Delany: Oh, there are so many. There are so many of those partly because I was young, and it was so new to me that it was an experience that would form my life forever. Because I was daunted by that role of McMurphy, I really didn’t know I could pull it off, and I would drive to work every day in fear whether I can pull this off. We shot like an hour outside of [Los Angeles] up in Indian Dunes and I’d drive home at night and usually we’d shoot 18 hours a day, sometimes more; there’d be times when we’d finish as the sun was coming up, and I loved every second of it. And I would drive home as the sun was coming up, thinking, “OK, I did it! I did it!” And it would be just day-to-day.

But it was such a great group of young, hopeful, inexperienced actors, and we all just wanted to do good work. There were no stars, we were all equal, and they put us through the ringer. I mean, poor Marg Helgenberger, because she was playing a prostitute, was constantly wearing the skimpiest clothes, and there was always this joke that they would constantly throw water on her – she was put in the shower, she was put into the river, she was put in a rain storm. She was always soaking wet and freezing. And I was lucky, because I was wearing a uniform most of the time. We would get out to the desert at like five in the morning and it would be 30 degrees out, and then by midday it would be 90 degrees, so I’d start my day wearing two pairs of silk long johns underneath my uniform. I peeled them off in the middle of the day, and by the end of the day you’d be putting them back on, but poor Marg didn’t have that option in a bikini (laughs). Also, we just had so much fun playing jokes on each other.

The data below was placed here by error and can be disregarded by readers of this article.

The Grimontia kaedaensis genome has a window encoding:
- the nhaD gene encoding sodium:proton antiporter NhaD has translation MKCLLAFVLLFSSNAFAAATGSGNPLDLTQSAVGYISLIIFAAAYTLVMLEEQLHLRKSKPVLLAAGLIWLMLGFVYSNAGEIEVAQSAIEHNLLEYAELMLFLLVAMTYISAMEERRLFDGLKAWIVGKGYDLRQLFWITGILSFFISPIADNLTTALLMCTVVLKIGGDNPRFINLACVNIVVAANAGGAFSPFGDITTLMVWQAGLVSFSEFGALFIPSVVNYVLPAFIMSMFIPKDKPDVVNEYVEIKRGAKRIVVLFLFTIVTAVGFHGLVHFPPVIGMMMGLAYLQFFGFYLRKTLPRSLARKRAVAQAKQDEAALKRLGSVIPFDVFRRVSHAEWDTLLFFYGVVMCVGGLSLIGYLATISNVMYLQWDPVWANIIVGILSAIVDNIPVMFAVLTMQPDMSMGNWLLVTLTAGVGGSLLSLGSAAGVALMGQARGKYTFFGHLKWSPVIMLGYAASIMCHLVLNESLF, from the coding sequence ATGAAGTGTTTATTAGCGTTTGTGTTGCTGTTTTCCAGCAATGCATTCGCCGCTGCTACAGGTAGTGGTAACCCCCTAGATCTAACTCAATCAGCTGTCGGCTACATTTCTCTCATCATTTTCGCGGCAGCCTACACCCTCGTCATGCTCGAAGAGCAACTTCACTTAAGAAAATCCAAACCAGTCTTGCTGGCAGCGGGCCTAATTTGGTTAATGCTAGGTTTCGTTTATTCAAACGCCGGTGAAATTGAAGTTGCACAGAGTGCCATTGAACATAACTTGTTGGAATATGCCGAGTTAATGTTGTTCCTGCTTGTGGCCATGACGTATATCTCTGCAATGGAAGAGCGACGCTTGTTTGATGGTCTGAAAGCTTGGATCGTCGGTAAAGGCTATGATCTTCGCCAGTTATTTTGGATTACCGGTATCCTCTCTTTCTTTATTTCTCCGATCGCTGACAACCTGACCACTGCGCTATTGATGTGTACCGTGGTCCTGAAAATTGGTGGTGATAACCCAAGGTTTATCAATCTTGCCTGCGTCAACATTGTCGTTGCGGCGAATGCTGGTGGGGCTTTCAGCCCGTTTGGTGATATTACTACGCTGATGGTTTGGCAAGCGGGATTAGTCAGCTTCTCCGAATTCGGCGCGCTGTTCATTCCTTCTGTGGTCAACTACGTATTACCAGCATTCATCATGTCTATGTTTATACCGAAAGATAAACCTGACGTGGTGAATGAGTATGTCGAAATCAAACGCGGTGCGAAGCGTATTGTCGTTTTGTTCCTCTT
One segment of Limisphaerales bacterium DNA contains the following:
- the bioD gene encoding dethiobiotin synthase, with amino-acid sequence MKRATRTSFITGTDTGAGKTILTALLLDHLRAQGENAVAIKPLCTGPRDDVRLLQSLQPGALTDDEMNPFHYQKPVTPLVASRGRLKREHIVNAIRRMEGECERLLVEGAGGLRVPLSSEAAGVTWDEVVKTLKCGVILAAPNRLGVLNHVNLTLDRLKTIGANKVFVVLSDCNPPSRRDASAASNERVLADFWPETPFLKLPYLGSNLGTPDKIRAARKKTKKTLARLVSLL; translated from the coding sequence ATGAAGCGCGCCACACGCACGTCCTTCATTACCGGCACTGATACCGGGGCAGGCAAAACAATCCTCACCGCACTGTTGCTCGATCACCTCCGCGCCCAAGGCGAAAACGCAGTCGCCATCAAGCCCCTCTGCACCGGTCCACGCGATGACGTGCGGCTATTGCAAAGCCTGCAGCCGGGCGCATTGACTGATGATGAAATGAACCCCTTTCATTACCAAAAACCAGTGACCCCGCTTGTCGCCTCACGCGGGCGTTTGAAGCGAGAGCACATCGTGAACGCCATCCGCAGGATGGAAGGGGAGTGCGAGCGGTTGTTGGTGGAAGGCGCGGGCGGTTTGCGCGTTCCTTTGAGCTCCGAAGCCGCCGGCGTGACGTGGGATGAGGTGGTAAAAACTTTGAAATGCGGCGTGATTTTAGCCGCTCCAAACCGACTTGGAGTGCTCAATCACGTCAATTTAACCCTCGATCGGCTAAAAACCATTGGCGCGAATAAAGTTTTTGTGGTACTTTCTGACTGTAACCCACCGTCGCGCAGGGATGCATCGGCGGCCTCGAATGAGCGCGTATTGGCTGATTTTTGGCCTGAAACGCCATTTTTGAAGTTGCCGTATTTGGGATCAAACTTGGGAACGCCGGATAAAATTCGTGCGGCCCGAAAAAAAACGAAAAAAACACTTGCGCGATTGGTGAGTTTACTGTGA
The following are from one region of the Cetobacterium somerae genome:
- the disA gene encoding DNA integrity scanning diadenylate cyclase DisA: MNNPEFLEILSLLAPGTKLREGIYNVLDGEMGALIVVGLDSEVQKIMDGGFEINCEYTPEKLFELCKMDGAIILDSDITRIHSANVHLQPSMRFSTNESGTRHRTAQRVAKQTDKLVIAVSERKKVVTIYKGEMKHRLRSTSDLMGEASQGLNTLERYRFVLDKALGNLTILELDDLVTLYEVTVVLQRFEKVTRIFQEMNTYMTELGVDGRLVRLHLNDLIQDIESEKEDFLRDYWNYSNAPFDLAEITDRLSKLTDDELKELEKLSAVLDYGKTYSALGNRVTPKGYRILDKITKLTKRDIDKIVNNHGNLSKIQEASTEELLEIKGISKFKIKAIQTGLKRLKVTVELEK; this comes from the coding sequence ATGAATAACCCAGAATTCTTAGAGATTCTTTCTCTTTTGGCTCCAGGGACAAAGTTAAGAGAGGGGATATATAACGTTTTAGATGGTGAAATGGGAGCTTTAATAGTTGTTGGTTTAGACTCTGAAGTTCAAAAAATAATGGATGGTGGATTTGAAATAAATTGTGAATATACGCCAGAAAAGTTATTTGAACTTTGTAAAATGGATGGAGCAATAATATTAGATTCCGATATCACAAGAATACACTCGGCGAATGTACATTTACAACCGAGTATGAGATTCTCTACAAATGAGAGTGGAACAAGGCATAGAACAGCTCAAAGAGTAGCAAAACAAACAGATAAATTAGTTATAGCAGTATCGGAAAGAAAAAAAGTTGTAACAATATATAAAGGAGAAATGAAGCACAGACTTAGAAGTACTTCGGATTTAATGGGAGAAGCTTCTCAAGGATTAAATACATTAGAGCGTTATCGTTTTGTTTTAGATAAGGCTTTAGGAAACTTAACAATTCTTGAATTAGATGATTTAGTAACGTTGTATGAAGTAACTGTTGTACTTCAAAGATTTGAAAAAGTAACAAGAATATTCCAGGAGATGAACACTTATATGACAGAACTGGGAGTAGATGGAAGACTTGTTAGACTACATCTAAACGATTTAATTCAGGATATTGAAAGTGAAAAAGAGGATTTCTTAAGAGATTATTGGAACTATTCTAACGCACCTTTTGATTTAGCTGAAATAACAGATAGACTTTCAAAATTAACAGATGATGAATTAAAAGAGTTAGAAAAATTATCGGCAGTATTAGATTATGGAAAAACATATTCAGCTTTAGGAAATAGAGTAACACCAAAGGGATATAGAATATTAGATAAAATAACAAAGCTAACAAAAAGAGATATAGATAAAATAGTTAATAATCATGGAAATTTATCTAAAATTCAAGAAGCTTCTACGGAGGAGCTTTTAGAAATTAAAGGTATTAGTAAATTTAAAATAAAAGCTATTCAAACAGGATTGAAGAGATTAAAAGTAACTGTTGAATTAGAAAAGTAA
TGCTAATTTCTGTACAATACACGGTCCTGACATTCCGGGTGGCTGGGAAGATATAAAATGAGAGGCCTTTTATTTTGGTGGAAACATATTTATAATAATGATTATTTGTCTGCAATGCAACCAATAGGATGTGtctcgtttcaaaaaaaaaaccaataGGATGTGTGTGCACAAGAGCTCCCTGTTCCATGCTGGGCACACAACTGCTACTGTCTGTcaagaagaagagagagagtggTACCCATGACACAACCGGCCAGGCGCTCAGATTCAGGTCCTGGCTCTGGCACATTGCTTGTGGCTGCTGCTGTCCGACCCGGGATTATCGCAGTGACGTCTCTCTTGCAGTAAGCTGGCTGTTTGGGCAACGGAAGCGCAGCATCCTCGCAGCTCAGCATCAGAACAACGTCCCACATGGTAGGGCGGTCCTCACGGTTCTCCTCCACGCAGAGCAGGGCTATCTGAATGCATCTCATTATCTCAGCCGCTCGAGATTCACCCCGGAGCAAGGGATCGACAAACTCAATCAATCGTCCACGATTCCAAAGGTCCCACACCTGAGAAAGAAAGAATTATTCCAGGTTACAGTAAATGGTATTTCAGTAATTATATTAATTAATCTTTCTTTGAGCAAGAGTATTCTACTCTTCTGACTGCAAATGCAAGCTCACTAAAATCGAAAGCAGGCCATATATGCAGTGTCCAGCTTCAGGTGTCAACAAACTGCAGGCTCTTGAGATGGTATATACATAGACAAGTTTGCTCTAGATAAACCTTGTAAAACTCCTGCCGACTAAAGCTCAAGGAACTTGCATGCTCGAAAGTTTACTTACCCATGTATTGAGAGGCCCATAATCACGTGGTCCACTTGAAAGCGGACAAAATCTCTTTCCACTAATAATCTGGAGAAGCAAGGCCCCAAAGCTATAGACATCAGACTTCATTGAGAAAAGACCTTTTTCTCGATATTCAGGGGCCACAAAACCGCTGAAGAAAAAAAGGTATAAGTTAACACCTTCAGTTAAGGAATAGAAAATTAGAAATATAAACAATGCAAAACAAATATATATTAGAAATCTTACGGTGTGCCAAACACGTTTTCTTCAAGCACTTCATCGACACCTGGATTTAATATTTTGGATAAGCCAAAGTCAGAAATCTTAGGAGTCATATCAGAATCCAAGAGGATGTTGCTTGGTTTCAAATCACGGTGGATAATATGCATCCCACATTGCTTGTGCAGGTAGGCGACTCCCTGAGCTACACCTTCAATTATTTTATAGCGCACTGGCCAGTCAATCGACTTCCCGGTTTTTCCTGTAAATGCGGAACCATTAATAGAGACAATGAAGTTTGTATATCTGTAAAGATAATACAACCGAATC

I’d say the most poignant moment for me, there was two. One was the episode when the real vets came in. That was amazing. I would sort of just sit next to the camera and listen to them. … And another scene I’d say for me was, I think it was The World – Part Two … where I go home and there is a vet and he’s in a wheelchair – you know one of the hallmarks of China Beach was there was a lot of silence with no dialogue, which today would freak people out — but there was a lot of silence, and in this scene I climb onto his lap in the wheelchair and we did this wheelchair ballet. It was very erotic and innocent and heartfelt. I think the song we used was A Whiter Shade of Pale. The music had a lot to do with the series too.